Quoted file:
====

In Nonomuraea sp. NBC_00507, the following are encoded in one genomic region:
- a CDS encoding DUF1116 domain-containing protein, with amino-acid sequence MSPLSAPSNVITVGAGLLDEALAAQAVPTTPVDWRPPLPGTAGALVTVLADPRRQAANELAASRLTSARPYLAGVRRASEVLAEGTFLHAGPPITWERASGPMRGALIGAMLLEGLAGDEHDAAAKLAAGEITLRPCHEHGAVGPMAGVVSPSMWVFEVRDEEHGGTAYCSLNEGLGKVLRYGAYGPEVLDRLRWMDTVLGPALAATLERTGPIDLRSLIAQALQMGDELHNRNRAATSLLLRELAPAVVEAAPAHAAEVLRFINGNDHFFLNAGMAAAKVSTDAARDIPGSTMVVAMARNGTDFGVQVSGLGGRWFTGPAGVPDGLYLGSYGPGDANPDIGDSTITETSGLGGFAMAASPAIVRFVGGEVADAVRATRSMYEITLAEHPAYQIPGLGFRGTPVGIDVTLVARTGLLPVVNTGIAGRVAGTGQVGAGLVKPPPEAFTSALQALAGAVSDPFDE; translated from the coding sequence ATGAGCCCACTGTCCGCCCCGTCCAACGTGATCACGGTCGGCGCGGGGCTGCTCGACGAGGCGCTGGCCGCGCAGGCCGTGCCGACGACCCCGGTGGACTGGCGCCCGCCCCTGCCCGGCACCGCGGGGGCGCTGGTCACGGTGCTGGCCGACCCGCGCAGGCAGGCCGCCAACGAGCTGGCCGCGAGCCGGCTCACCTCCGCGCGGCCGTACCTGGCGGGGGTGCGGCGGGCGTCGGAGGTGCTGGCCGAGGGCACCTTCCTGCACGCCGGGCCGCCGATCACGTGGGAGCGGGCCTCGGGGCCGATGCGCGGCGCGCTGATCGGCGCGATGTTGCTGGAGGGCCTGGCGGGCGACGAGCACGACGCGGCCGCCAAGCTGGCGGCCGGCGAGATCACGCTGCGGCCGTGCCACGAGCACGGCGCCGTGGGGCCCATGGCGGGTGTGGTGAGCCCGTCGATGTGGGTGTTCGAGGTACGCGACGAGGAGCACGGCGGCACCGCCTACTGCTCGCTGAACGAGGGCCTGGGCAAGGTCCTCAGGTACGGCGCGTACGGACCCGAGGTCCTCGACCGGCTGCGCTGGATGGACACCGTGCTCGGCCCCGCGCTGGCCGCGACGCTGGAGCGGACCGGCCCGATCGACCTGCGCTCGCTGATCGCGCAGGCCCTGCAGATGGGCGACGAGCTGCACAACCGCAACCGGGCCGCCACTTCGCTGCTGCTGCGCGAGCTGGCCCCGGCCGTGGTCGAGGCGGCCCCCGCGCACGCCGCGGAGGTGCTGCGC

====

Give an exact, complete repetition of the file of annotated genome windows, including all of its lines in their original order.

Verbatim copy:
In Nonomuraea sp. NBC_00507, the following are encoded in one genomic region:
- a CDS encoding DUF1116 domain-containing protein, with amino-acid sequence MSPLSAPSNVITVGAGLLDEALAAQAVPTTPVDWRPPLPGTAGALVTVLADPRRQAANELAASRLTSARPYLAGVRRASEVLAEGTFLHAGPPITWERASGPMRGALIGAMLLEGLAGDEHDAAAKLAAGEITLRPCHEHGAVGPMAGVVSPSMWVFEVRDEEHGGTAYCSLNEGLGKVLRYGAYGPEVLDRLRWMDTVLGPALAATLERTGPIDLRSLIAQALQMGDELHNRNRAATSLLLRELAPAVVEAAPAHAAEVLRFINGNDHFFLNAGMAAAKVSTDAARDIPGSTMVVAMARNGTDFGVQVSGLGGRWFTGPAGVPDGLYLGSYGPGDANPDIGDSTITETSGLGGFAMAASPAIVRFVGGEVADAVRATRSMYEITLAEHPAYQIPGLGFRGTPVGIDVTLVARTGLLPVVNTGIAGRVAGTGQVGAGLVKPPPEAFTSALQALAGAVSDPFDE; translated from the coding sequence ATGAGCCCACTGTCCGCCCCGTCCAACGTGATCACGGTCGGCGCGGGGCTGCTCGACGAGGCGCTGGCCGCGCAGGCCGTGCCGACGACCCCGGTGGACTGGCGCCCGCCCCTGCCCGGCACCGCGGGGGCGCTGGTCACGGTGCTGGCCGACCCGCGCAGGCAGGCCGCCAACGAGCTGGCCGCGAGCCGGCTCACCTCCGCGCGGCCGTACCTGGCGGGGGTGCGGCGGGCGTCGGAGGTGCTGGCCGAGGGCACCTTCCTGCACGCCGGGCCGCCGATCACGTGGGAGCGGGCCTCGGGGCCGATGCGCGGCGCGCTGATCGGCGCGATGTTGCTGGAGGGCCTGGCGGGCGACGAGCACGACGCGGCCGCCAAGCTGGCGGCCGGCGAGATCACGCTGCGGCCGTGCCACGAGCACGGCGCCGTGGGGCCCATGGCGGGTGTGGTGAGCCCGTCGATGTGGGTGTTCGAGGTACGCGACGAGGAGCACGGCGGCACCGCCTACTGCTCGCTGAACGAGGGCCTGGGCAAGGTCCTCAGGTACGGCGCGTACGGACCCGAGGTCCTCGACCGGCTGCGCTGGATGGACACCGTGCTCGGCCCCGCGCTGGCCGCGACGCTGGAGCGGACCGGCCCGATCGACCTGCGCTCGCTGATCGCGCAGGCCCTGCAGATGGGCGACGAGCTGCACAACCGCAACCGGGCCGCCACTTCGCTGCTGCTGCGCGAGCTGGCCCCGGCCGTGGTCGAGGCGGCCCCCGCGCACGCCGCGGAGGTGCTGCGC